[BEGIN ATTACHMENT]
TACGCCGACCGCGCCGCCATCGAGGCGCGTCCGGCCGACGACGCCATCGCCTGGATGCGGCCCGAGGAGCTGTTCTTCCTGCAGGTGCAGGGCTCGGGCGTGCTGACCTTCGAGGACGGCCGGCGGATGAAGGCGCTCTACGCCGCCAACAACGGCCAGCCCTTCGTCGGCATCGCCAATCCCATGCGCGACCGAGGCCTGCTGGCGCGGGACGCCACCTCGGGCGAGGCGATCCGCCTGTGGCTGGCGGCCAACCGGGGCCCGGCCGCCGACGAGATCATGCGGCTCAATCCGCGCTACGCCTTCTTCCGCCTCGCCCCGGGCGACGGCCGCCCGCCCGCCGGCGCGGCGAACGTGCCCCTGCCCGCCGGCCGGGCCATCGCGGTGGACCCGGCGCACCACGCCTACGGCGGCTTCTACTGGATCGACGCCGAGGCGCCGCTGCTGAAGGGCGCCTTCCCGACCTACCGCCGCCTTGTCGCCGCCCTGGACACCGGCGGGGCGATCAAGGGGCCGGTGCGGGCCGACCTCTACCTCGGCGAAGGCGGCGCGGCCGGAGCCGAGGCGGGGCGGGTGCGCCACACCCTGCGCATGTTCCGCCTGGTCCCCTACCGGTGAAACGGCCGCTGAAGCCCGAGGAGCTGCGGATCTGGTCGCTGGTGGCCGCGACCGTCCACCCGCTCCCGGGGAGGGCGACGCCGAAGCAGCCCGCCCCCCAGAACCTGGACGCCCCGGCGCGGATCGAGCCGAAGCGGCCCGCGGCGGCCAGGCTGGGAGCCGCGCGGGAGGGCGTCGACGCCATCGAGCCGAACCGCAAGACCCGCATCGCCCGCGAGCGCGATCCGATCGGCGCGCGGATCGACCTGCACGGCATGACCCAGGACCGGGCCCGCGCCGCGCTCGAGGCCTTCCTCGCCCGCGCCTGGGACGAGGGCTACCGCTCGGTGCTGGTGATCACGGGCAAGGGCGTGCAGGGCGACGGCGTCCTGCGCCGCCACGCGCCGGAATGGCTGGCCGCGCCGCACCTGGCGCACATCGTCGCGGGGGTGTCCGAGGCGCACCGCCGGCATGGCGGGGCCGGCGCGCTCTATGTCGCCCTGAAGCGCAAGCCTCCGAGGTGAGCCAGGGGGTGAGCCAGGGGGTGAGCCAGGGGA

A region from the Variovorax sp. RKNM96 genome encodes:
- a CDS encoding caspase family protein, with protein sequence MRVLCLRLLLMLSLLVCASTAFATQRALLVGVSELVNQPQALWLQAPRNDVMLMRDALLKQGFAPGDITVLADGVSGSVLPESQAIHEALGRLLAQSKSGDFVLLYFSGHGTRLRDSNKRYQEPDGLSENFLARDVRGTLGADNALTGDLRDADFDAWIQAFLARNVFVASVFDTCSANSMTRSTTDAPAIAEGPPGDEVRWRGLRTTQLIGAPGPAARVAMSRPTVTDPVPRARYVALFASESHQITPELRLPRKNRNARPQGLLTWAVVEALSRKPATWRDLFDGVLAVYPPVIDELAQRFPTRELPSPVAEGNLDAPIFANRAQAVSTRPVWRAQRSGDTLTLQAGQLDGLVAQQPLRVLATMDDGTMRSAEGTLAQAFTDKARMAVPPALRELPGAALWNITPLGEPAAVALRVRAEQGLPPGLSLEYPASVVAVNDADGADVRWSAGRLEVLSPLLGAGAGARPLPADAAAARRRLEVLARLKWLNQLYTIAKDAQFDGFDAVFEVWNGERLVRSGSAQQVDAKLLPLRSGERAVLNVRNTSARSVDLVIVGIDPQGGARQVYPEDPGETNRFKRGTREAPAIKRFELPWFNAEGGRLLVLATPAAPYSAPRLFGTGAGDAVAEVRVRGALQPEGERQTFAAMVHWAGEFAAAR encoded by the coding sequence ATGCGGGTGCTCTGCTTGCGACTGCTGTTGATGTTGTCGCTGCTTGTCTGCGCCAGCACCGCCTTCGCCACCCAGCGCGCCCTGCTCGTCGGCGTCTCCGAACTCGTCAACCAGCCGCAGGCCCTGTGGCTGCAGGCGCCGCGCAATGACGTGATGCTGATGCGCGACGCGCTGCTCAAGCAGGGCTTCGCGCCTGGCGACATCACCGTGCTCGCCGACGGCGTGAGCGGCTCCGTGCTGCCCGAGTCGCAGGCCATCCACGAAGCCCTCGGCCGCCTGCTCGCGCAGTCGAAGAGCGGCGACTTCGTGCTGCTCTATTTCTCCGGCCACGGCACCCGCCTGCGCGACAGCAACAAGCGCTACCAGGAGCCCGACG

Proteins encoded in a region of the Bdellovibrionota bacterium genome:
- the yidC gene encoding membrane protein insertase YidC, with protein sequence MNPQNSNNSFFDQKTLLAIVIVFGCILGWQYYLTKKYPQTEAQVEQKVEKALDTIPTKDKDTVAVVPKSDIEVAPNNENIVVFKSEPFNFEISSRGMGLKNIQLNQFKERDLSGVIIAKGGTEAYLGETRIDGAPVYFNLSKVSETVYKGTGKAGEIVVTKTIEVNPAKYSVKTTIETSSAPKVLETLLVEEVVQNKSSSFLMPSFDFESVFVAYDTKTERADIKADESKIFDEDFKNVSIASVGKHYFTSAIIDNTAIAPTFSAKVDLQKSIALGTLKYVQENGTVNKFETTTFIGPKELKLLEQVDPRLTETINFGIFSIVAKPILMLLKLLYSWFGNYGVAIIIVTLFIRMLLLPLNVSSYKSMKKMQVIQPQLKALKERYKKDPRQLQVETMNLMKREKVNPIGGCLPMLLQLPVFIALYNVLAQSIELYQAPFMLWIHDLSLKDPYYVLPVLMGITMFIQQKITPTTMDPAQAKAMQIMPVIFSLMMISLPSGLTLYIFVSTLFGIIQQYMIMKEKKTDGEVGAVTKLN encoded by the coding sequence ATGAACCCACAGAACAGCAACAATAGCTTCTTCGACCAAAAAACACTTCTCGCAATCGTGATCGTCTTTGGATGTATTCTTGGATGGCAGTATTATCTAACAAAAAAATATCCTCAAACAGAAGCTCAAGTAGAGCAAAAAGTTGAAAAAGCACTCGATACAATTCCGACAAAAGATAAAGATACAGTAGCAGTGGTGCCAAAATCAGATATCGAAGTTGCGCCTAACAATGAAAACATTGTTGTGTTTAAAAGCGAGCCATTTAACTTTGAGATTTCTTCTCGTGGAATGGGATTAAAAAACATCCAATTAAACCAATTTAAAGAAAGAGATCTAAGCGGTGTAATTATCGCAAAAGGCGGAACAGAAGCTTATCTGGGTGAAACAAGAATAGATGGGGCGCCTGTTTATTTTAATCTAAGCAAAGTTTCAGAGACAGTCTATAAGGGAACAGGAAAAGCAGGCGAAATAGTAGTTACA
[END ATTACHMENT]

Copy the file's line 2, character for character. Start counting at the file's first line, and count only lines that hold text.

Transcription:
A region from the Variovorax sp. RKNM96 genome encodes: